Trump University to pay out $25 million settlement just days before inauguration: report
On Monday night, lawyers filed details of President-elect Donald Trump’s $25 million settlement that he agreed to in November as a resolve for three pending lawsuits concerning Trump University, Politico reports.
The settlement was submitted to a federal court in San Diego and indicates that the president-elect will personally see that the $25 million is disbursed to the plaintiffs’ lawyers by Jan. 18, 2016, according to the Hill.
Trump’s lawyers and the plaintiffs’ lawyers filed a joint statement urging U.S. District Court Judge Gonzalo Curiel to approve of the settlement. “By any metric, this is a fair, adequate, and reasonable settlement,” the attorneys wrote.
The deal would offer a refund of up to 50 percent of the fees that participants had to pay to the University for a three-day seminar. The initial lawsuit against Trump alleged that the program was not as advertised.
For instance, while the for-profit real estate seminar claimed that Trump hand-picked instructors, he later admitted that he was not involved in their hiring and did not actually know them personally.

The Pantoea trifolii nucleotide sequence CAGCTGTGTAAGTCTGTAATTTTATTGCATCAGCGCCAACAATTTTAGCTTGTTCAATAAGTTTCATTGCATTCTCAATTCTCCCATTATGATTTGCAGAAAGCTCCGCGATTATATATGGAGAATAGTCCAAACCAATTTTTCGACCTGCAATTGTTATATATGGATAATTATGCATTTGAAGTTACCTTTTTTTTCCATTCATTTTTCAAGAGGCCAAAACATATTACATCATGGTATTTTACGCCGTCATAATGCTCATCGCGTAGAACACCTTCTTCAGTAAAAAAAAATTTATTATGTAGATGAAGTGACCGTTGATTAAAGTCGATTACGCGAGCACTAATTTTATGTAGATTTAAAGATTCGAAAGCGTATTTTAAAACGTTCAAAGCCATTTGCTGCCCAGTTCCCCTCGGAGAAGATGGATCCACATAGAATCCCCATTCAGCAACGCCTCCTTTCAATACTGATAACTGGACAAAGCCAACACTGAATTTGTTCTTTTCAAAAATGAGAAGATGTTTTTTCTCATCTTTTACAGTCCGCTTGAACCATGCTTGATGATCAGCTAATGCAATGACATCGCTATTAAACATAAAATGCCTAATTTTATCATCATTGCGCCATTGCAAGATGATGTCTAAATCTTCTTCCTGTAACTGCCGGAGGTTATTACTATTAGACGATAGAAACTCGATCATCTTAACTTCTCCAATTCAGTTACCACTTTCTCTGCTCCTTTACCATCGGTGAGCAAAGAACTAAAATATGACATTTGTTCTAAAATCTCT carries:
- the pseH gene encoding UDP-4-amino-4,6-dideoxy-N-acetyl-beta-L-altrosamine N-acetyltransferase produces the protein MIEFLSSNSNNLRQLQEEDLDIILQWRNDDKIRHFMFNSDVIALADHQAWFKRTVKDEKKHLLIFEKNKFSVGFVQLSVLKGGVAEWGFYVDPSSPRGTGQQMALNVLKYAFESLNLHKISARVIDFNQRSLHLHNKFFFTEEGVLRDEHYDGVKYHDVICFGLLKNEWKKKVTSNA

Trump’s attorneys continue to deny any fraudulent activity, and both Trump and the University deny any wrongdoing in their proposed settlement.
“While Plaintiffs are confident in the strength of their class claims, Defendants were confident in their defense,” attorneys for both sides wrote. “Plaintiffs acknowledge the risk that they would be unable to obtain a jury verdict against Defendants, and TU’s financial condition meant collecting any judgment against it would be difficult.”
Individuals enrolled in the program spent, on average, $1,500 for the three-day seminar or up to $35,000 to participate in a mentorship program. At least $4 million of the total $25 million settlement will be set aside for a settlement in a separate lawsuit that New York state Attorney General Eric Schneiderman brought forth against Trump, according to the report.
Thirteen others who claim to also be class members opted out of the initial case but said they could still bring separate lawsuits on their own.
See the court documents here.